EMDR with Psychotherapy
What is EMDR?
EMDR is the use of eye movement and/or bilateral brain stimulation using hand held devices, auditory devices, or tactile devices to reduce the intensity of emotions causing distress. EMDR is used in partnership with psychotherapy.
EMDR is Frequently used for:
- Distressing Life Events
- Car Accidents
- Physical Injury
- Chronic Pain
- Relationship Distress
Q: Is EMDR just for people who are diagnosed with PTSD?
A: No. EMDR was originally developed to reduce symptoms of PTSD. However, it is effective for any distressing life event.
Q: How does EMDR work / What is a session like?
A: You think of a distressing memory while the therapist applies (left and right) bilateral stimulation, such as eye movement, tactile stimulation, or sounds via a headset. The distress level is then decreased. In order for EMDR to be effective patients need to commit to attending sessions once a week and consecutively.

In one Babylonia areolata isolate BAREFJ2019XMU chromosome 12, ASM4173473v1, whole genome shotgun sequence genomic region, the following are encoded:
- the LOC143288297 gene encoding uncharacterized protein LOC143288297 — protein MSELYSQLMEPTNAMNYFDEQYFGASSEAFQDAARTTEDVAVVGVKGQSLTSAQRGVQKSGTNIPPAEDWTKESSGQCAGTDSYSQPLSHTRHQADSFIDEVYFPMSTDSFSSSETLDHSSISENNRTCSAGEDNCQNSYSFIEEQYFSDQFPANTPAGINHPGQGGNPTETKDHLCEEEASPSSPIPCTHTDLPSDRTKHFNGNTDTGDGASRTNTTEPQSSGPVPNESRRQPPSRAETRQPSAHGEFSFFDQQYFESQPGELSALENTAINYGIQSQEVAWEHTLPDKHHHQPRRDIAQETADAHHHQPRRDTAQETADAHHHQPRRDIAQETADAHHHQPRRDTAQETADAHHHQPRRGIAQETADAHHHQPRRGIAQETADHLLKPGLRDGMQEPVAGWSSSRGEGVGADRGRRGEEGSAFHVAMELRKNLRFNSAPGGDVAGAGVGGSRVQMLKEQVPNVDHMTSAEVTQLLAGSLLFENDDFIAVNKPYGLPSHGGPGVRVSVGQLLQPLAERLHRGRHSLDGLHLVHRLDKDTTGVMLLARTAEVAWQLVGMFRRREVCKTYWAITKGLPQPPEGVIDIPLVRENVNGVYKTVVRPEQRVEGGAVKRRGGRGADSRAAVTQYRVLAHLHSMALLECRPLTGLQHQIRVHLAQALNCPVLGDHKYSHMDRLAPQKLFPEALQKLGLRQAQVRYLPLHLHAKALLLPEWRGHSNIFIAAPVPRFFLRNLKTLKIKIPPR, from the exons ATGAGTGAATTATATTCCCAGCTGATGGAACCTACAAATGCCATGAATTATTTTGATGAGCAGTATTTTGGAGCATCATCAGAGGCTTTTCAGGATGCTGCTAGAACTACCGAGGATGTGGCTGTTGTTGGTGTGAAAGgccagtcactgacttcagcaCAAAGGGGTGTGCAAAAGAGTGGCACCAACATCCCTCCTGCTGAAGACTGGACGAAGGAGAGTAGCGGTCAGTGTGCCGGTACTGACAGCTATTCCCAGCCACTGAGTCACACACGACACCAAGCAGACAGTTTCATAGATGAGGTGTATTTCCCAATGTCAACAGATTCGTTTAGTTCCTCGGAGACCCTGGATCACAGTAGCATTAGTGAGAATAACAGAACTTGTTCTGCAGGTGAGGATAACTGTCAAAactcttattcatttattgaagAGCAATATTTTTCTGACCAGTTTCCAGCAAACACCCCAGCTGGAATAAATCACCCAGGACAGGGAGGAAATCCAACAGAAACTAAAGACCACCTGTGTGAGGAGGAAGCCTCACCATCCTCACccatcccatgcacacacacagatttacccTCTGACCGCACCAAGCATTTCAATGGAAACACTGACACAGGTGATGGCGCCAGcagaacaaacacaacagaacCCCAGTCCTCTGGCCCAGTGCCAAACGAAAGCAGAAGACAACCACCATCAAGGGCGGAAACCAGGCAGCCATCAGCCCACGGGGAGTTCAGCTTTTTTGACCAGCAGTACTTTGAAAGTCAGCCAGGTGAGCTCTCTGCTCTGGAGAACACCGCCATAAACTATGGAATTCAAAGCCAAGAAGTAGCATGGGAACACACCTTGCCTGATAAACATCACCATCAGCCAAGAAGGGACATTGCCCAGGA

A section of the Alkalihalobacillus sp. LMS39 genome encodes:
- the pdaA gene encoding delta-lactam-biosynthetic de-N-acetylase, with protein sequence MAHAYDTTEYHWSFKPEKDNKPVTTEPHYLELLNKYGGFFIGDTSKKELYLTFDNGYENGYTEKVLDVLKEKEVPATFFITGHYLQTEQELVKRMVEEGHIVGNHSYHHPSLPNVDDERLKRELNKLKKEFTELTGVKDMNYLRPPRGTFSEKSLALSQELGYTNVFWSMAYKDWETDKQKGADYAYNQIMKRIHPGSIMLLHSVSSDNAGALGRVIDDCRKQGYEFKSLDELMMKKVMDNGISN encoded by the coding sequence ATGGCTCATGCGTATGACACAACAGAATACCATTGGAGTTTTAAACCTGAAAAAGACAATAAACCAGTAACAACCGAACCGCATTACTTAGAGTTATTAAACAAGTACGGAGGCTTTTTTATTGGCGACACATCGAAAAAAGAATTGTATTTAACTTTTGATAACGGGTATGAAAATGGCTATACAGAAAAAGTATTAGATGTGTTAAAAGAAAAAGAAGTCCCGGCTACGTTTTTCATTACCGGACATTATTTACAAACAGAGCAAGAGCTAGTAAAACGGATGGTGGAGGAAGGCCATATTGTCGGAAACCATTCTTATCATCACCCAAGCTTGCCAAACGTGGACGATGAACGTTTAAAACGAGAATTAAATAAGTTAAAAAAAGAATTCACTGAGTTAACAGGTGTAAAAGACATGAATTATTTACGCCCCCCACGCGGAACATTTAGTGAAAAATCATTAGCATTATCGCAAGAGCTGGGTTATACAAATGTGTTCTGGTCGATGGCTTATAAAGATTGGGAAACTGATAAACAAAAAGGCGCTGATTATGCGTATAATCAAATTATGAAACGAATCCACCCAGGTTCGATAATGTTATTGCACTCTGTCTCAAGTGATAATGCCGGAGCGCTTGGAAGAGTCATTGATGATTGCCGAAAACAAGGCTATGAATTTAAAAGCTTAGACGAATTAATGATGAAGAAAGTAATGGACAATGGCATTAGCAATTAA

Q: How many EMDR sessions will I need before I feel better?
A: The average number of sessions range from 8-12 per one traumatic/distressing life event, barring any complications or compound traumas. Following this process, people often report significant reduction in intensity of emotion or symptoms.
Q: What can I expect to feel afterward?
A: Most people report feeling sleepy and having insights or thoughts about the memories that are being addressed. Others report feeling dizzy and needing to take a few hours to be calm, quiet and take a break from typical daily activity for a few hours.